Let's take a look at the "JAAF Ekiden Standards (March, 2010 revision)" guidelines that set the official rules for the ekiden.  Section 2.6.1 dealing with exchanges states:
1. The tasuki must be exchanged within 20 m of the exchange zone line in the direction in which the race is traveling.  The exchange zone line must be a white line 50 mm in width.
If interpreted strictly in accordance with this criterion, Aichi's First Stage runner who threw the tasuki across the line did not reach the exchange zone line, which would mean that the exchange was not completed.  The referees did their job.

But on the other hand, given the major importance and implications of the tasuki in the ekiden it's not surprising that fans have been saying, "That should have been allowed."  I have to agree that in the case of the ekiden there should be some latitude in application of the rules.  If a situation like this one happened again, while prioritizing the health and safety of the runners, if the exchange was not properly completed I don't see a problem with stopping the second runner and directing them to return to the exchange zone line to do the handoff again.

In other words, I'm suggesting that it would be a good idea to leave some room for the discretion of the officials.  That's because whether you're talking about overrunning the baton zone in a 400 m track relay or an early start in a swim relay exchange, the meaning and understanding of "exchange" varies depending upon the sport.  In track and swimming, timing technology is a crucial part of the process and the sport itself.  In the ekiden you are talking about seconds in the context of many hours of competition.  Compared to track racing, the impact of the actual exchange itself on the win is minimal and there is no technology being used to monitor the exchange.  Additionally, in ekidens with large numbers of teams like the National Men's Ekiden, the exchange from the First to Second Stage is very crowded and chaotic and you often see people fall during the handoff.

Since there is a rule specifying "within 20 m of the exchange zone line in the direction in which the race is traveling" it's hard to say that the rules are confusing, but I think that it would be a good idea to leave room for some flexibility around that point in how the sport is conducted.  In the wider world of sports there is usually a range of interpretation in how referees and umpires apply rules.  In soccer the referee's decision about whether a foul was committed has become a key part of the game.  I think it might be a good idea to have more of a spirit of generosity within the ekiden.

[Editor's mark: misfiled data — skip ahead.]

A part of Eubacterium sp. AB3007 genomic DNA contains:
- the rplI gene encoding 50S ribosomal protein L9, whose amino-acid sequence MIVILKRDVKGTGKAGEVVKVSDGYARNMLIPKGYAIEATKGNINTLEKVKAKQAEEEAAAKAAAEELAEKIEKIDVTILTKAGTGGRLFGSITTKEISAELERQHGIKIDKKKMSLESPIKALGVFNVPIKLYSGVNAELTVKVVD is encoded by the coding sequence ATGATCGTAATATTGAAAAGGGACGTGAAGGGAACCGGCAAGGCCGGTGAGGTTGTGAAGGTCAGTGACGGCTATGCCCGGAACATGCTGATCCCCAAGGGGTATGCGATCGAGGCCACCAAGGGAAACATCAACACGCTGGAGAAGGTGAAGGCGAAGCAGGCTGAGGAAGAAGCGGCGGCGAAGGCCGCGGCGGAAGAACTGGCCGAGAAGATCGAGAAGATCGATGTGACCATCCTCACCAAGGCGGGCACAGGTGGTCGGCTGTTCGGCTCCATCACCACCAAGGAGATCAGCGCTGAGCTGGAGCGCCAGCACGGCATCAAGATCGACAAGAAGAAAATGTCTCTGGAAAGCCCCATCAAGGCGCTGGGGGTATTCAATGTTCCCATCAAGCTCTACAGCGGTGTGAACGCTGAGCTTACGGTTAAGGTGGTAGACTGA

Tuesday, January 20, 2015

1500 m National Record Holder Yuriko Kobayashi to Retire at End of Season

http://www.kobe-np.co.jp/news/sports/201501/0007673131.shtml

translated and edited by Brett Larner

1500 m national record holder Yuriko Kobayashi (26, Toyota Jidoshokki), a Beijing Olympian over 5000 m, will retire at the end of this season due to a series of injuries according to an announcement on Jan. 19.  After her retirement she plans to make a living on the lecture circuit and making guest appearances at major races across the country.

Kobayashi became a middle distance star while at Asahigaoka J.H.S. in Ono, Hyogo.  While at Suma Gakuen H.S. she won the National Championships and National High School Championships, setting the 1500 m national record of 4:07.86 in 2006.  Later the same year she won the National High School Ekiden's Second Stage to help Suma Gakuen win the national title. 

After graduating she joined the Toyota Jidoshokki team, making the 2008 Beijing Olympics and 2009 Berlin World Championships teams.  She later spent time living in the United States training with James Li, coach of multiple Olympics and World Championships medalist Bernard Lagat.  Kobayashi plans to run on the Ono city team at the Feb. 1 Hyogo Prefecture Ekiden in Kakogawa, Hyogo.